U.S. Ambassador to Russia Michael McFaul: His tenure in Moscow, which

has been marked by a monumental series of setbacks for U.S. interests,

may soon be over - if the gossip sweeping the Kremlin holds true.



Moscow Tongues Wag Over 'Downfall' of U.S. Ambassador McFaul (Izvestia, Russia)


"During his tenure as ambassador he has achieved nothing, and the relationship between the countries has become much more complex: the Magnitsky List, the Dima Yakovlev Law, Georgia, North Korea, Iran, Syria. There have been many fundamental divergences of opinion. His resignation is an objective judgment by the American side; Russia requires a professional diplomat."


-- Igor Morozov, first deputy of the State Duma Committee for International Affairs


Translated By Rosamund Musgrave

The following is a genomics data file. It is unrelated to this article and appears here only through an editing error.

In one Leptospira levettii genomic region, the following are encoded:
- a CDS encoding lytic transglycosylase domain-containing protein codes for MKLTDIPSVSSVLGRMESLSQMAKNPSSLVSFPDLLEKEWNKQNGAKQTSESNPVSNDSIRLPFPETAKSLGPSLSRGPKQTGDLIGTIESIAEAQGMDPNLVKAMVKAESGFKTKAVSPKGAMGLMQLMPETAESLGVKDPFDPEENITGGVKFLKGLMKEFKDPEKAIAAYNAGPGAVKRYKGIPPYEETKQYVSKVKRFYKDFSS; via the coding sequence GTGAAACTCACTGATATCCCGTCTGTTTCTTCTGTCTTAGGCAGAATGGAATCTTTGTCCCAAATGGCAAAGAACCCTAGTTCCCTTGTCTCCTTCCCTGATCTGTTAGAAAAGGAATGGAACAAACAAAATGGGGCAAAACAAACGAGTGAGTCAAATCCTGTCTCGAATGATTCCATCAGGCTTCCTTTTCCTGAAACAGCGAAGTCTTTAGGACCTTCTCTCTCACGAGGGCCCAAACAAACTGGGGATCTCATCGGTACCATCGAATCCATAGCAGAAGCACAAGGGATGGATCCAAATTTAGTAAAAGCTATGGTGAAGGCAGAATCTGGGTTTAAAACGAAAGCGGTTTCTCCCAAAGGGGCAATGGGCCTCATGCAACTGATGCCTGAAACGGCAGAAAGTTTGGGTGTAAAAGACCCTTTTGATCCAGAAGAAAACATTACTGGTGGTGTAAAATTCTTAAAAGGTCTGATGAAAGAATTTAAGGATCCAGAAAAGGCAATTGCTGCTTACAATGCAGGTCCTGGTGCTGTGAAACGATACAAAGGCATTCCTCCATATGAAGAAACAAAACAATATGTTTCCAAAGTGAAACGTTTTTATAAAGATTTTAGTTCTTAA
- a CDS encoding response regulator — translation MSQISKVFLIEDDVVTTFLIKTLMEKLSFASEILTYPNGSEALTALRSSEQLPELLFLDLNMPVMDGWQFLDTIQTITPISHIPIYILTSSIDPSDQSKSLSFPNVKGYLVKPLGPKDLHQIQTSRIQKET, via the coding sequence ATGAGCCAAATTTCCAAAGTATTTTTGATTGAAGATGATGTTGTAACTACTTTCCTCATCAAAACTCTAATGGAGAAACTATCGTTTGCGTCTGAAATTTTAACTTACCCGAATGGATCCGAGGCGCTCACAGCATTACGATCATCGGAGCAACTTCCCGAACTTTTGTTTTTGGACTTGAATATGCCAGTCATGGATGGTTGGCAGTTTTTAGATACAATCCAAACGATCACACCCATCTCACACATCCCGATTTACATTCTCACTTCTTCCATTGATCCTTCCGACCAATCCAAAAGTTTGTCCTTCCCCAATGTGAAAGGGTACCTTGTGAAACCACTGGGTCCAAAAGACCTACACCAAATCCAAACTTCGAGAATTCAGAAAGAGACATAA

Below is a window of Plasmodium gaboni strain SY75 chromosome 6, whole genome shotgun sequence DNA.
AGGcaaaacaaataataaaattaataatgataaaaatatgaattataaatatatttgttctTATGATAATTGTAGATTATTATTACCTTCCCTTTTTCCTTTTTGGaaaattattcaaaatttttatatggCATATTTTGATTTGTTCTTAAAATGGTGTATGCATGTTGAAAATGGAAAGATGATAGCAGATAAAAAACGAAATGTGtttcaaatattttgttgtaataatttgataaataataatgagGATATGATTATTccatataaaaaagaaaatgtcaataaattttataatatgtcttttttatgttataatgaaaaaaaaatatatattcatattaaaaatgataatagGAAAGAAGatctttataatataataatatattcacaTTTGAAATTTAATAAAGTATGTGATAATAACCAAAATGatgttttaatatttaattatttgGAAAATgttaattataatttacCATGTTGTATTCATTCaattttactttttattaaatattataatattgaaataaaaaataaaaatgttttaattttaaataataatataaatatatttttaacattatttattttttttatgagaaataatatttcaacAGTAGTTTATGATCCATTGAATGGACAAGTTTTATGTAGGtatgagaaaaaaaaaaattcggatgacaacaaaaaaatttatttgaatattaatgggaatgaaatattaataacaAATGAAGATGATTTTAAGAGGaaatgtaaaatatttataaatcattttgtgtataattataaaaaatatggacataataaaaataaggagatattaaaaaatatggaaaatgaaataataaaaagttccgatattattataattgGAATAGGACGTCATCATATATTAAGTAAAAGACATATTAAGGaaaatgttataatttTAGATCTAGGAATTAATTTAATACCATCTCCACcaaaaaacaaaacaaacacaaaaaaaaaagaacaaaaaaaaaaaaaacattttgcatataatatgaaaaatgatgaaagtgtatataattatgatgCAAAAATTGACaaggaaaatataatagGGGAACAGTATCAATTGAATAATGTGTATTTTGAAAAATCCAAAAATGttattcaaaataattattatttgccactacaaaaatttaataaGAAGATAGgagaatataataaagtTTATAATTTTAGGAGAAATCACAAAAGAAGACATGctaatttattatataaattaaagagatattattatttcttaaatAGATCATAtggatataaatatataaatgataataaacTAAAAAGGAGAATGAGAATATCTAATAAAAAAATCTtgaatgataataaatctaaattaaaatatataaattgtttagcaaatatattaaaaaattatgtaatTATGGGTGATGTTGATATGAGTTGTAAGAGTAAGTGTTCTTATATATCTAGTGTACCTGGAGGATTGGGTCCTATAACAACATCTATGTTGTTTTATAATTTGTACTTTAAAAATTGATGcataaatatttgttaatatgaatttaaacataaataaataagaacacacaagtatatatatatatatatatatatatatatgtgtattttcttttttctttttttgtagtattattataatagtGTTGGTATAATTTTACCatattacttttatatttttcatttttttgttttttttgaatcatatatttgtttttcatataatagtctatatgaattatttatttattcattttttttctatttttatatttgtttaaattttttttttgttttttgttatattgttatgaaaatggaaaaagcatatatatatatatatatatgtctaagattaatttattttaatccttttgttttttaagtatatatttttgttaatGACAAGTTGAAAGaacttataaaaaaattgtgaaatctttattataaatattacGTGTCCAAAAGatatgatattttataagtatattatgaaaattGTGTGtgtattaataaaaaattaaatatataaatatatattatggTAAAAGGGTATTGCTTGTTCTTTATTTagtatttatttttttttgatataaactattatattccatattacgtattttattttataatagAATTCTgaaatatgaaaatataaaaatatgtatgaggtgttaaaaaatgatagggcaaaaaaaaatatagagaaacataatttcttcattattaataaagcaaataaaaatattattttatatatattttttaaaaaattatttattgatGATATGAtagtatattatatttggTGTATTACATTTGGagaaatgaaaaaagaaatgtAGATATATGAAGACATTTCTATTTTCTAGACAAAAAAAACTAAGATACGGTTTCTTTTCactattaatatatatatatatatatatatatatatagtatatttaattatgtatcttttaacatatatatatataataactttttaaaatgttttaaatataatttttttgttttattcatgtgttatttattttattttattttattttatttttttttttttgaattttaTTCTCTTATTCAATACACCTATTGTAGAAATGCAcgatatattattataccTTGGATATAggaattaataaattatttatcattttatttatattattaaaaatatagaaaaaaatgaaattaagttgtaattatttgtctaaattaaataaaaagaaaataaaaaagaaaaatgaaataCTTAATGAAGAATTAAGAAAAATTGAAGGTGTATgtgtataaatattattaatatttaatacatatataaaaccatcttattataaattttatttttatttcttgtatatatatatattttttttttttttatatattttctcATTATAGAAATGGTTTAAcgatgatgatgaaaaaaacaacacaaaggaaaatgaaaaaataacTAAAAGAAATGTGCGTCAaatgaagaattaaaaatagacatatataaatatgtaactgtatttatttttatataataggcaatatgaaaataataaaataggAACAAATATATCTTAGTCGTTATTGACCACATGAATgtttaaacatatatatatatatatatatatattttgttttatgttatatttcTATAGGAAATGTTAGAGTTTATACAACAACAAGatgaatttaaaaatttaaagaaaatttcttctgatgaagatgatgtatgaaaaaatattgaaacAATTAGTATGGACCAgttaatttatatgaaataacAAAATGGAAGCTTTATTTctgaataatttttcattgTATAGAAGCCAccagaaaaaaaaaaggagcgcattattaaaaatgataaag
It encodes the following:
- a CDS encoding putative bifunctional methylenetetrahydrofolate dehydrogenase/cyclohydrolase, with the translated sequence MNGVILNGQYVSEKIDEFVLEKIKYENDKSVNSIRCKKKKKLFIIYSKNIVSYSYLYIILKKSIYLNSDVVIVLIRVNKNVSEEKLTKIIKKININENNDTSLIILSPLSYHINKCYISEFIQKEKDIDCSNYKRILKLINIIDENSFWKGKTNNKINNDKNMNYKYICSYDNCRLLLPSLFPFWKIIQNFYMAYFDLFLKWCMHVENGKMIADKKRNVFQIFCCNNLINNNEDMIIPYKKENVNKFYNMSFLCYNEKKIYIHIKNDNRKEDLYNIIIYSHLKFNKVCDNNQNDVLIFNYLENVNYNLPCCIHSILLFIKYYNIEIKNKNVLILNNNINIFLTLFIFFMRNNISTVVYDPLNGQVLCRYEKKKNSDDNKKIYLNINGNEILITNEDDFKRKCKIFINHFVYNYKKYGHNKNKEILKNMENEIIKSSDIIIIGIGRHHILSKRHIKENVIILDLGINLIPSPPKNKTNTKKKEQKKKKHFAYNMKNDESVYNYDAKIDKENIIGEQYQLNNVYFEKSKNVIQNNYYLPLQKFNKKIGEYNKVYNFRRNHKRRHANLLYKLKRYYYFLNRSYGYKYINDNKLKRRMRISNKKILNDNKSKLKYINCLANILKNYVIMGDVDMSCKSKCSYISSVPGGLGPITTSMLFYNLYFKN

November 12, 2013


Russia - Izvestia - Original Article (Russian)

The U.S. ambassador has denied to Izvestia rumors of his imminent resignation. Yet diplomatic circles don't rule out that he will announce his resignation at a reception in honor of the 80th anniversary of the establishment of relations between the USSR and United States.


November 16 will mark 80 years since the establishment of diplomatic relations between Russia (or more precisely the USSR) and the United States. According to information received by Izvestia, American Ambassador Michael McFaul will be invited to a reception at the Kremlin, although how senior the participants will be is not yet known. According to sources close to the Kremlin and Foreign Ministry, it is likely that McFaul's resignation will be discussed there, though only if he brings it up himself.


When asked by Izvestia whether it was true he plans to resign (as first reported by Gazeta on November 8, the ambassador answered tersely, "incorrect."


"To be frank, I am not expecting any information on this and I can neither confirm nor deny news of his resignation, as I have none on the matter," said Michael Chadwick, European Media Relations Officer for the U.S. Department of State Foreign Press Center.